In the shadows of the Canadian immigration regime: Learning not to give up as a nurse, a mother, a migrant
The following narrative was constructed by Beatrice Zani, based on an interview that she conducted with Chen (pseudonym), a Chinese foreign worker in Montreal.
I like cold places: that is why I came to Montreal. I grew up in Harbing and I am used to snow and ice. I liked my hometown, but my job as a nurse was exhausting, and the salary was miserable. I felt a lot of pressure. People gossiped about me because I was a single mother, and I felt I had lost face, and my parents felt so too. At some point, I understood that the only thing I could do was to leave China. I remembered that the nurse school I graduated from had partnerships with Canadian schools. So, I moved to Nova Scotia to study public health. I used all the money I had to arrange for the trip. I was so excited to leave! I wanted to build a new life, where nobody knew about my past. I also wanted to make good money for my child, who remained with my parents. After becoming successful, I wished to bring them there with me and to take care of them all.
The climate was cold enough for me, very similar to Northern China. However, the place was just too small and boring; it was almost a desert. I started to study French since I wished to move to a bigger place, like Montreal. People said there were many job opportunities there since the province of Quebec needed foreign labour. I was committed to learn the language. But in 2016, when I arrived, the law suddenly changed. To work I was required to pass an interview to certify my linguistic skills in French. After the reform, I needed a level B2, which was far above my competence. At that time, I could barely understand and make a sentence. So, I failed and could not seek a job as a nurse. That was very unfair.
However, I did not throw in the towel, and I kept on studying French. To make money, I found an undeclared job in a Chinese restaurant as a waitress. It was fine to work there but quite far from home. I lived in the suburbs of the city and shared an apartment with seven other Chinese workers. After a year, I retook the exam and failed again. This meant that I also lost my right to remain in the territory. I changed jobs a few times, still working here and there for some Chinese bosses in the kitchen of some canteen or as a waitress. That is common and most of my Chinese colleagues face the same problems that I do. They tell me not to worry, that nobody cares about us. Yet sometimes I feel pressure and I feel scared. What would happen? Would they kick me out? Where could I go? When the Covid-19 pandemic broke out, I was very worried for my child and my parents. I wanted to go back, and to take care of them. I am an only child, and I am responsible for my parents. As a mother, I am responsible for my child. But I also know that if I leave the country, I will never come back. I could go back to China, but it would be hard to find a job. I am old for the market, and during recent years, I have not worked as a nurse. It is a competitive environment, and you must keep yourself up to date, you have to keep on working to progress. If you stop, it is impossible to start again. Despite this, all in all, I am lucky. During the pandemic, I did not lose my job since my boss arranged a takeaway and food delivery system. I just worked less and made less money.. Furthermore, I am in good health, and I still have energy to work. My current boss is also very supportive. He told me that I should keep on studying French by myself and reapply for the certificate later. He said that many people try to do that even after losing their residence permit, and sometimes that works. He has put me in touch with a lawyer and we will see what to do. I still want to be a nurse here, I still want to be successful! In Canada, I have learned not to give up, and I will not give up!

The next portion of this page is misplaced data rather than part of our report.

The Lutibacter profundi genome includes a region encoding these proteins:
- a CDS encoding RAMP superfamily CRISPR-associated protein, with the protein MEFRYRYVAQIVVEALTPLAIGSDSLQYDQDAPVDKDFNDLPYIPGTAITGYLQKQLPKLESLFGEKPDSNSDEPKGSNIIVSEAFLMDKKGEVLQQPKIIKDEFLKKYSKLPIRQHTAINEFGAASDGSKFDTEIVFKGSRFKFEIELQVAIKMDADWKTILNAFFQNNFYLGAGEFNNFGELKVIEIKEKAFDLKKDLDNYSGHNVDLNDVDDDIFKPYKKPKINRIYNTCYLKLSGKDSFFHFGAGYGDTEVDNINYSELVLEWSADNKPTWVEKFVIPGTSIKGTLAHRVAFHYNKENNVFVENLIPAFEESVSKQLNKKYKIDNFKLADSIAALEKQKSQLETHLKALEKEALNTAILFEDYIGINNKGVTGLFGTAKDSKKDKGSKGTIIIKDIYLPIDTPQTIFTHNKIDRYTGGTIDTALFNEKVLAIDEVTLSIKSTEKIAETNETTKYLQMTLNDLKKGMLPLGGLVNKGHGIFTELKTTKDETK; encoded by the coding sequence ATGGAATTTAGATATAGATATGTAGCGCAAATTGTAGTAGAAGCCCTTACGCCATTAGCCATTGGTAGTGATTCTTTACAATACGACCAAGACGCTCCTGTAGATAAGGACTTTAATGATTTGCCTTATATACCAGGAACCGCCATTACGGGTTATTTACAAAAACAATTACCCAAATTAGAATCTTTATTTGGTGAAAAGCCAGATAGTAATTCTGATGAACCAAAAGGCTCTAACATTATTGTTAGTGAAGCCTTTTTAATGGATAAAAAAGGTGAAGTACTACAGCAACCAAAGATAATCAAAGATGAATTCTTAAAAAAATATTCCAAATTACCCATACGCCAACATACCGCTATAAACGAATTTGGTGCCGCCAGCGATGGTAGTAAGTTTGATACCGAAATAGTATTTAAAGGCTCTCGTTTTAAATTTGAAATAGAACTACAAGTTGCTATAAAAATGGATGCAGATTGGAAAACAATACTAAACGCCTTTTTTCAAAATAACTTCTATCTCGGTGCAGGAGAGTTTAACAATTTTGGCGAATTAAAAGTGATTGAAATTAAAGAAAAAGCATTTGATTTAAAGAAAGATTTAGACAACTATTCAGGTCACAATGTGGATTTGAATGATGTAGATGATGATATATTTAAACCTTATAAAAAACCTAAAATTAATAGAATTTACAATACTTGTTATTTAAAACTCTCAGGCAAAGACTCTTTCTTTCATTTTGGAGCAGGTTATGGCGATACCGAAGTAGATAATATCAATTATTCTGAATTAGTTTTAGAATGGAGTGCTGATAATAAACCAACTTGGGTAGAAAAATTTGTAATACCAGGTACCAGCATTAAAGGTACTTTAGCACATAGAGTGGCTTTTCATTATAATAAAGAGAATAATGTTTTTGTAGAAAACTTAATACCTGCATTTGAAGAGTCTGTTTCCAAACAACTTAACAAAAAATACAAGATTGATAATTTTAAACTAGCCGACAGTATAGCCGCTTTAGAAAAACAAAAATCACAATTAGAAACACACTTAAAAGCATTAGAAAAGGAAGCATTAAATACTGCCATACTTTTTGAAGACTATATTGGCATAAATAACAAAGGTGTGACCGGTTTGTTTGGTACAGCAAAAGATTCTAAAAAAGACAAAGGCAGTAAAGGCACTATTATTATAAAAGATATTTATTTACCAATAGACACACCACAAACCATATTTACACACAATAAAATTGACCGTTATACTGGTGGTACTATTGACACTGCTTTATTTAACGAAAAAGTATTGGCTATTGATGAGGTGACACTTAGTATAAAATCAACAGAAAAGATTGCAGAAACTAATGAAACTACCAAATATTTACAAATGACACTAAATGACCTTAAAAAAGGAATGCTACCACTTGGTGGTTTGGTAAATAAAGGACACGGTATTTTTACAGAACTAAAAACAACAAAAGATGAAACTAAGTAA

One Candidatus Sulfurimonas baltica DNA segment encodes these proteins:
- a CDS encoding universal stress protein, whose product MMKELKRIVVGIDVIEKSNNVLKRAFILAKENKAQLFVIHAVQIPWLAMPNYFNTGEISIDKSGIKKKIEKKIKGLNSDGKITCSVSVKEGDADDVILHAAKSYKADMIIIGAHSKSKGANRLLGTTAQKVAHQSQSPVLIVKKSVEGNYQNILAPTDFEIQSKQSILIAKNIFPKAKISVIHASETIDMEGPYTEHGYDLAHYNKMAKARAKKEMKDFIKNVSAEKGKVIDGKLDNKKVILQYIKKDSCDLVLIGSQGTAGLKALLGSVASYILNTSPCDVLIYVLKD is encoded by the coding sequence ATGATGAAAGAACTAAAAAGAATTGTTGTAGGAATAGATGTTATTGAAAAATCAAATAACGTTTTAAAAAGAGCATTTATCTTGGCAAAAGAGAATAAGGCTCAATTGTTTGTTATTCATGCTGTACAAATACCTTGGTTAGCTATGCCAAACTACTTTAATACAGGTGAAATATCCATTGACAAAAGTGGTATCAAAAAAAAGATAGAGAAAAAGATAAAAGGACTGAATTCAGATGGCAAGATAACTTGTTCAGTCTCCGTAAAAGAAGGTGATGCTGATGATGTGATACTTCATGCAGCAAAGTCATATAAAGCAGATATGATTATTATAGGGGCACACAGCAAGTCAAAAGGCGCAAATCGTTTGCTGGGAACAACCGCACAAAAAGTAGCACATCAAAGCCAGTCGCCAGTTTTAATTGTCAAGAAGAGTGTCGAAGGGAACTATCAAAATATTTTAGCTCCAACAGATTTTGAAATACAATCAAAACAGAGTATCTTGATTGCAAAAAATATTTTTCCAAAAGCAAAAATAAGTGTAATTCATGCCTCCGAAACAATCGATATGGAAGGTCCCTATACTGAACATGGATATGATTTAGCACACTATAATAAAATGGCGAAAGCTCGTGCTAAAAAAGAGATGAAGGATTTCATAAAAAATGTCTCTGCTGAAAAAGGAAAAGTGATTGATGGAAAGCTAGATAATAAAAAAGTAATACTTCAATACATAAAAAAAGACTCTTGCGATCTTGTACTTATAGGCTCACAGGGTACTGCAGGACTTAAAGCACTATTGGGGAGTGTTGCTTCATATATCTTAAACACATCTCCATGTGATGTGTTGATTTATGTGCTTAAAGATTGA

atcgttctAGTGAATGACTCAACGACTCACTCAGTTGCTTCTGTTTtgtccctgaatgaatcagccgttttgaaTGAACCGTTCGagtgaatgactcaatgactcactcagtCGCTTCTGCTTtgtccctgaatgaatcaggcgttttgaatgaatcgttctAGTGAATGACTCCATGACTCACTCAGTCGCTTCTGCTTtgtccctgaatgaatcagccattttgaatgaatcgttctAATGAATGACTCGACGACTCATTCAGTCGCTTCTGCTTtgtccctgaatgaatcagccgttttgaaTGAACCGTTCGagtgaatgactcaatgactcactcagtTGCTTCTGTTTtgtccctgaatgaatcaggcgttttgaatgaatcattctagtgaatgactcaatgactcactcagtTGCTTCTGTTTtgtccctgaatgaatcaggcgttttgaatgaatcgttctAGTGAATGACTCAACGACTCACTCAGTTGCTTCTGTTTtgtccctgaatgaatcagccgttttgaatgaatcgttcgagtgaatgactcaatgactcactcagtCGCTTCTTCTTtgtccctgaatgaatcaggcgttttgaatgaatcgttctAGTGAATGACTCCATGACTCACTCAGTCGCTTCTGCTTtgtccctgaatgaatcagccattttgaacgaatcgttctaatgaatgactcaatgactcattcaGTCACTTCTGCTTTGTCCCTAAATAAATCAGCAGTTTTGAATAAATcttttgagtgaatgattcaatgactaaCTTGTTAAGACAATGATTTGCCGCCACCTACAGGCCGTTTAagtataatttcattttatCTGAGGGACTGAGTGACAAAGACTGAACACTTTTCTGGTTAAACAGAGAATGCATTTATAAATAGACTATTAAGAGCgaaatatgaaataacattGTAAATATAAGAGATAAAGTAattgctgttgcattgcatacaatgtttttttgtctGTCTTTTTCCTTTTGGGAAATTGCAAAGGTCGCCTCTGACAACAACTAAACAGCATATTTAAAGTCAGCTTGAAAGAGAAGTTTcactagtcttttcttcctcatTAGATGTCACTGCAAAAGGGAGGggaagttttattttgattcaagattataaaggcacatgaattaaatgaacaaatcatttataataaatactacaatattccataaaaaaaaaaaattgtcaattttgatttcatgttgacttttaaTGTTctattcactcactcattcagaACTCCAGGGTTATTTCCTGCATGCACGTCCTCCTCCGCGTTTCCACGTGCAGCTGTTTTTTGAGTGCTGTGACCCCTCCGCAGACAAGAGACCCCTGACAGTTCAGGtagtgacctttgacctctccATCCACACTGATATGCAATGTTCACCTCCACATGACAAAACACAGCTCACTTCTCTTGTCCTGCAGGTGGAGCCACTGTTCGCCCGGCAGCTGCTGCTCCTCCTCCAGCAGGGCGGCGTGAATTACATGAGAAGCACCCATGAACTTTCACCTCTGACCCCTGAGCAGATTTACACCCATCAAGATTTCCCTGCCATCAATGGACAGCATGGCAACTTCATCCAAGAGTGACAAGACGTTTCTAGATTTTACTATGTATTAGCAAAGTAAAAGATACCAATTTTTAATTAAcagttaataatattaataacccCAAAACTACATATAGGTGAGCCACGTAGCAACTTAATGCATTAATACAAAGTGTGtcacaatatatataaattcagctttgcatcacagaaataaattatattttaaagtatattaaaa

Beatrice Zani is a postdoctoral research fellow at McGill University. Her research interests include transnational migration, globalization, transnationalism, gender, migrant entrepreneurship, global labour, and global supply chain capitalism. Committed to advocacy and action-oriented research, her strong engagement with migration and inequality brought her to apprehend migrants’ experiences of inequality during the pandemic, and she hopes that the stories collected will be insightful tools for policy change and social transformation.